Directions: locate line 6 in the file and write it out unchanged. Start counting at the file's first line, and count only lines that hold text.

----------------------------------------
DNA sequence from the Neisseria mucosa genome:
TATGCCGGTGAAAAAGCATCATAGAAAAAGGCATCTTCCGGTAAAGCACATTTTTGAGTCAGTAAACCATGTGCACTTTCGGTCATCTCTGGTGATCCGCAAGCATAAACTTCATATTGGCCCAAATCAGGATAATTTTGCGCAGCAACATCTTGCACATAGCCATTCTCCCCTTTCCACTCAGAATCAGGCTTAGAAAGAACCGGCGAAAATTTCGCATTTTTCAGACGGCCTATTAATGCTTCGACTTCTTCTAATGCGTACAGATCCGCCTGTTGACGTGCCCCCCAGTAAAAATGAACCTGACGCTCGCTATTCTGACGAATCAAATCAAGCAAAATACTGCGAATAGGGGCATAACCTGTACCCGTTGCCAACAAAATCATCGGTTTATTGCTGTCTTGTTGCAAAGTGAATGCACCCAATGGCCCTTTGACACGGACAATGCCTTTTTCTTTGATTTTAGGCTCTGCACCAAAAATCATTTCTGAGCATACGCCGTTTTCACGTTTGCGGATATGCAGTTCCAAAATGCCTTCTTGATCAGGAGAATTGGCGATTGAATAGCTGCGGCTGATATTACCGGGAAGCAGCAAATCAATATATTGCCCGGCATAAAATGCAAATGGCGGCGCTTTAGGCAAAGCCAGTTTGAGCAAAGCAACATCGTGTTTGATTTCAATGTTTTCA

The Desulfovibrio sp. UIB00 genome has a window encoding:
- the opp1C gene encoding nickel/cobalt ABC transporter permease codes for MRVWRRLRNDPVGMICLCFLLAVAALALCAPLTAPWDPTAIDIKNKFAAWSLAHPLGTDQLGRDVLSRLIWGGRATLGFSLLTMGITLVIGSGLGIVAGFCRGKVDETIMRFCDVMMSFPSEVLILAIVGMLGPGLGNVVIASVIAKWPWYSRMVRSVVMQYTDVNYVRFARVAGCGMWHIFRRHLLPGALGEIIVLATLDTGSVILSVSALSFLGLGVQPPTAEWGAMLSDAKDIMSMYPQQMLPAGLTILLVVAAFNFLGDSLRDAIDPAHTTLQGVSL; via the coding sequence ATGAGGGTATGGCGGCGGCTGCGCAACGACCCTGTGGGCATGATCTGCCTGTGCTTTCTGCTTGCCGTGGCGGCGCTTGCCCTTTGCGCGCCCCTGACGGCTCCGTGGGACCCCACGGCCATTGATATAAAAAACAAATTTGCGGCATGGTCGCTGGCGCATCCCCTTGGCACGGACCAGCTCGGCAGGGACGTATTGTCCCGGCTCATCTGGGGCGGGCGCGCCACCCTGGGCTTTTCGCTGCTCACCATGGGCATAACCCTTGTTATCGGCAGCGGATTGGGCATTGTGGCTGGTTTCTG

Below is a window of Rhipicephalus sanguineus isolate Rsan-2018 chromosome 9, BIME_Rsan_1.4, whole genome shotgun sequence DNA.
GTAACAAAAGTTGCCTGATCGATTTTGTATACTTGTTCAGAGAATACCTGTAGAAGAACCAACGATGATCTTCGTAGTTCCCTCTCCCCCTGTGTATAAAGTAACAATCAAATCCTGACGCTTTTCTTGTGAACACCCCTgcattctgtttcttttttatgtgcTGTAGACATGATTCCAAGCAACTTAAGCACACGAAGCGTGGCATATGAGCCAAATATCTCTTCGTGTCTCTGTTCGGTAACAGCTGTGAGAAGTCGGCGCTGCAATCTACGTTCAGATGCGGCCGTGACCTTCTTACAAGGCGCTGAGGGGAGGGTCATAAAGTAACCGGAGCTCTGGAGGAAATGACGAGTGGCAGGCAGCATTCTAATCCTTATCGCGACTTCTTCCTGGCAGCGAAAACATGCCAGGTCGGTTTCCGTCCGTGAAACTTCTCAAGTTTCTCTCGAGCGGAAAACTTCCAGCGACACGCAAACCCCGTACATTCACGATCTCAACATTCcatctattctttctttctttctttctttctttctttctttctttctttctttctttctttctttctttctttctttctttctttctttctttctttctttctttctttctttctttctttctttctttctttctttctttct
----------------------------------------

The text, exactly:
GTAACAAAAGTTGCCTGATCGATTTTGTATACTTGTTCAGAGAATACCTGTAGAAGAACCAACGATGATCTTCGTAGTTCCCTCTCCCCCTGTGTATAAAGTAACAATCAAATCCTGACGCTTTTCTTGTGAACACCCCTgcattctgtttcttttttatgtgcTGTAGACATGATTCCAAGCAACTTAAGCACACGAAGCGTGGCATATGAGCCAAATATCTCTTCGTGTCTCTGTTCGGTAACAGCTGTGAGAAGTCGGCGCTGCAATCTACGTTCAGATGCGGCCGTGACCTTCTTACAAGGCGCTGAGGGGAGGGTCATAAAGTAACCGGAGCTCTGGAGGAAATGACGAGTGGCAGGCAGCATTCTAATCCTTATCGCGACTTCTTCCTGGCAGCGAAAACATGCCAGGTCGGTTTCCGTCCGTGAAACTTCTCAAGTTTCTCTCGAGCGGAAAACTTCCAGCGACACGCAAACCCCGTACATTCACGATCTCAACATTCcatctattctttctttctttctttctttctttctttctttctttctttctttctttctttctttctttctttctttctttctttctttctttctttctttctttctttctttctttctttctttctttctttctttctttct